Image processing, storage and transmission breakthroughs at The Congress of the Radiology Society of North America hold much promise for Latin America
In anticipation of RSNA 04 we look back at last years successful event, which took place in Chicago from 30 November until 5 December 2003, at the highly impressive McCormick Place.
Attended by over 60,000 people, this meeting has evolved over the years into the most high-profile Radiology Congress with the greatest international attendance, including a large number from Spanish-speaking countries.
Advances in technology was a major theme, with many different manufacturers presenting their latest generation multislice computed tomography, giving huge improvements in definition and image processing speed. The impact of these advances in imaging definition was particularly noticeable in the cardiovascular area.
As a result, computed tomography, which has been eclipsed for years by magnetic resonance as a diagnostic tool, is expected to see a significant increase in use.
The use of CAD in mammography and in radiography and tomography of the thorax was also a prominent theme.
But the greatest impact was reserved for volume-measuring and three-dimensional image generation, conversion and sharing.
PACS (picture archiving and communication system) was presented by all companies and there were improvements in all systems, so that we may soon be able to wave goodbye to studies that lack information, the impossibility of comparing current with previous studies, the impossibility of down-loading images for meetings and conferences, the impossibility of obtaining concurrence with the hospital, and so on.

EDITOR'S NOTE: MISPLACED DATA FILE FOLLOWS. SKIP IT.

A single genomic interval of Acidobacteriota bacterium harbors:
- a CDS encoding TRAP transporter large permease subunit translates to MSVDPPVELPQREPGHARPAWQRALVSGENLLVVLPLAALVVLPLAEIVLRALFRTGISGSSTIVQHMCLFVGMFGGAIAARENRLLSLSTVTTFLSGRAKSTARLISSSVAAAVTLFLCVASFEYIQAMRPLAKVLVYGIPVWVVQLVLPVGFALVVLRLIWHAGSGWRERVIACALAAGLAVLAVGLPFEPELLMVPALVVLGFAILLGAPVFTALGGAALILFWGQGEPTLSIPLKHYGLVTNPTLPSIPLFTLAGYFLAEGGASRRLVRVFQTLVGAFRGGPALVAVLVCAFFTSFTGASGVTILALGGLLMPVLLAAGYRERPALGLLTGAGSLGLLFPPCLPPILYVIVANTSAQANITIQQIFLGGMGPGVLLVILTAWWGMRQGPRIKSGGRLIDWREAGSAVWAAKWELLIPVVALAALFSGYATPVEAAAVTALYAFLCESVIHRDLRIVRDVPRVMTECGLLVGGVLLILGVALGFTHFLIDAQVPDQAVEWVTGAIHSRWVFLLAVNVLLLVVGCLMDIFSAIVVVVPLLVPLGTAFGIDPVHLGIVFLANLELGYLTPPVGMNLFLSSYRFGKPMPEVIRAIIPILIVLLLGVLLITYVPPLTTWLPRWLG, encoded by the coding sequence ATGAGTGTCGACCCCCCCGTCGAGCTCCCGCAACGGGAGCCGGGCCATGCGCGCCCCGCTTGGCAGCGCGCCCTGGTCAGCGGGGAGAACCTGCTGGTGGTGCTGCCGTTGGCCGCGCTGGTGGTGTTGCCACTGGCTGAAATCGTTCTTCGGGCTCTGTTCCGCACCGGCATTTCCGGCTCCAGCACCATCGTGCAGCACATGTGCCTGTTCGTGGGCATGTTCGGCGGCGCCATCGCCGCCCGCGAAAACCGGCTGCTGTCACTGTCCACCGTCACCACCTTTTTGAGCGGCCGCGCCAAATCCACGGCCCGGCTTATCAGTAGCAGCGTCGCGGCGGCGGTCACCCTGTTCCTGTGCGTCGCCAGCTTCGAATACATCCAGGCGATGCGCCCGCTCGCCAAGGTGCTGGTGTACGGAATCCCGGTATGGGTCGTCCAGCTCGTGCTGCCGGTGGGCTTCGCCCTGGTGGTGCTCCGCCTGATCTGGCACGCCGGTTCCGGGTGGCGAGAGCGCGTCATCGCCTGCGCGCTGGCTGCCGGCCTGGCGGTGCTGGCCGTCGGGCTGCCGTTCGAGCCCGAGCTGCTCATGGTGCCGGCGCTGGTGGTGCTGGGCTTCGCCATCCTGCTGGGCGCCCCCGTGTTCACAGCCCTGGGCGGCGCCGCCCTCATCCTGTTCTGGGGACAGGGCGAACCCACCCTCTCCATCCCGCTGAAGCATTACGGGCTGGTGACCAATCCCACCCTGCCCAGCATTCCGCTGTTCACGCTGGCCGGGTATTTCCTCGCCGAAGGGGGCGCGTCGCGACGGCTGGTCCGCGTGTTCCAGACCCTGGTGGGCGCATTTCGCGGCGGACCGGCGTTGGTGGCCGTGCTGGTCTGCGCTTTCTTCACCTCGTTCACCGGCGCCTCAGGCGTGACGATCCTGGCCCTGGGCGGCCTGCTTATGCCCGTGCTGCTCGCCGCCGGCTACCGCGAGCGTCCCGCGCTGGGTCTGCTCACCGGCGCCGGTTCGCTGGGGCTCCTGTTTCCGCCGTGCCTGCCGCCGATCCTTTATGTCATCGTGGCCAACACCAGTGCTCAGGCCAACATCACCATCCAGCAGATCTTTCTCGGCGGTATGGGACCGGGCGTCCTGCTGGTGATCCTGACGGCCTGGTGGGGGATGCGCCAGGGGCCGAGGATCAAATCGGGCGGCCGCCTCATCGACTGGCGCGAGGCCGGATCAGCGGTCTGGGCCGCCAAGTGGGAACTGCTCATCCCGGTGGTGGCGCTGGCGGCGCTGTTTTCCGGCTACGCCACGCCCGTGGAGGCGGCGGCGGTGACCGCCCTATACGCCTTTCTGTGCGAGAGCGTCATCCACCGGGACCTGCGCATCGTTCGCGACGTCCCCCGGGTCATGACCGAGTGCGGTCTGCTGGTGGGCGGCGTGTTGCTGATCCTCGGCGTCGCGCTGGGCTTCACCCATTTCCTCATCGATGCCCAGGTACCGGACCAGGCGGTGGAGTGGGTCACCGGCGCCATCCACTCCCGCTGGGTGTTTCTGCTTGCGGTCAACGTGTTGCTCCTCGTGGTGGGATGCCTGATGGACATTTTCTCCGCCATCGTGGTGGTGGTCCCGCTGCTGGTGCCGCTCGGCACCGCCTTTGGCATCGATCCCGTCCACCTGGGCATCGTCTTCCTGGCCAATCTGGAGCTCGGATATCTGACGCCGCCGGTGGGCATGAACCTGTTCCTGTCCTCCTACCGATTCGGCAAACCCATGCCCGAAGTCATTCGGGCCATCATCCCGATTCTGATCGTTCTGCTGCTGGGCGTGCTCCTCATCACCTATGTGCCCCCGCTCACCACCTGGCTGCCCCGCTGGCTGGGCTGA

There was a great quantity of software on show, above all free, for IT storage and transmission of images, some of which are already to be found working in Latin America.
Well received courses on the Essentials of Radiology and interactive case reviews were presented last year. The last of these really highlighted the benefit of the latest technology being showcased at the event. Some of the greatest authorities presented cases dedicated to the brain, spine, head and neck, interventionist radiology and pediatric radiology.
The audience was invited to register their choice between various diagnostic options via a keypad by each lecturer, who presented various cases, making reference to the clinical history of the patient and a number of images. A graphic instantly appeared on the screen showing the percentages accumulated for each answer, followed by a response from the lecturer. For many, this encapsulated the value of the role of technology in sharing images and expertise.
Whilst the business side of things still features prominently, the RSNA event has come a long way from the traditional model of reunions organized for companies dealing in technology. Adjusting the bias more in the favour of education and cost-reducing technology serves the international radiological community. Not only are the exhibitors and the attendees becoming more international every year, but also the technology: this promises to help patients in all parts of the world.